Dental Extractions in Kennewick, WA

The most commonly performed type of dental extractions is simple. This doesn’t include surgery. Sometimes, however, surgical extraction is unavoidable. Here at A Family Dental Center in Kennewick, we assess each patient and come up with a treatment plan.

Nothing is done without your full understanding and consent. Our priority at A Family Dental Center is for you to be fully aware of what’s going to happen. Nothing is more important than patient autonomy.

Simple Extractions

Simple extractions are common procedures that we perform weekly. In a simple extraction, the tooth is held using special equipment and pulled out of its socket. Wisdom teeth are often removed through simple extractions.

A decayed tooth that’s not amenable for repair is also extracted. Local anesthesia is injected into your gums before we begin the extraction to take away any potential pain. You might feel some pressure as some maneuvers are done to remove the tooth but no pain.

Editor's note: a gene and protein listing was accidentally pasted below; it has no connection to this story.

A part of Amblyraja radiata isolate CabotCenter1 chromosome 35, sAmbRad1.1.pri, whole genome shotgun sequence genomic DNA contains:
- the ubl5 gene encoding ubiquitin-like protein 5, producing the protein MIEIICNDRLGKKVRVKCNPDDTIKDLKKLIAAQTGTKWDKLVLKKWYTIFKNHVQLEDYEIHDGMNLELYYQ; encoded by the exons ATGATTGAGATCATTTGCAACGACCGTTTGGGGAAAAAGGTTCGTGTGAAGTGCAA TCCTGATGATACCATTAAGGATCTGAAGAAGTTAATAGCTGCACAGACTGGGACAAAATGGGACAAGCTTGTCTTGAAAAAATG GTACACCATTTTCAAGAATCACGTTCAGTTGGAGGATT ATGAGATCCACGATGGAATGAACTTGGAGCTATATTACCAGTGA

Surgical Extractions

Surgical extractions are a little more complicated than simple ones. They’re done when a tooth hasn’t appeared through the gums or is horizontally impacted. This can occur with wisdom teeth. To reach these teeth, we’ll need to make an incision in the soft tissue covering them.

Once they’re revealed, they can be extracted. Breaking the teeth into several fragments using our equipment, then extracting the fragments is commonly done.

After the Extraction

After the extraction, mild bleeding, pain, and some swelling are expected.

At A Family Dental Center, we recommend you get some rest at least for the first 24 hours after the extraction. Painkillers may be described to help you tolerate the discomfort. As for the swelling, it might peak on the 3rd day after the extraction, especially if it was surgical. Applying ice externally to the skin over the extraction site can help limit it.

Mild oozing of blood can last up to 1 to 2 days. The clot forms within the first few hours, and you should avoid rinsing your mouth or using a straw in the first 24 hours to avoid disrupting the clot. Instructions will be given on what to do later on.

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